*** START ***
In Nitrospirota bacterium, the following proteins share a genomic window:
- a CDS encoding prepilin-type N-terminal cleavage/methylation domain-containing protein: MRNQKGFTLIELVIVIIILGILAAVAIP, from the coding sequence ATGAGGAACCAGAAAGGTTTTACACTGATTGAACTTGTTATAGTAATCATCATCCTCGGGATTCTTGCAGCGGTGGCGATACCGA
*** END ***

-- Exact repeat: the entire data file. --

In Nitrospirota bacterium, the following proteins share a genomic window:
- a CDS encoding prepilin-type N-terminal cleavage/methylation domain-containing protein: MRNQKGFTLIELVIVIIILGILAAVAIP, from the coding sequence ATGAGGAACCAGAAAGGTTTTACACTGATTGAACTTGTTATAGTAATCATCATCCTCGGGATTCTTGCAGCGGTGGCGATACCGA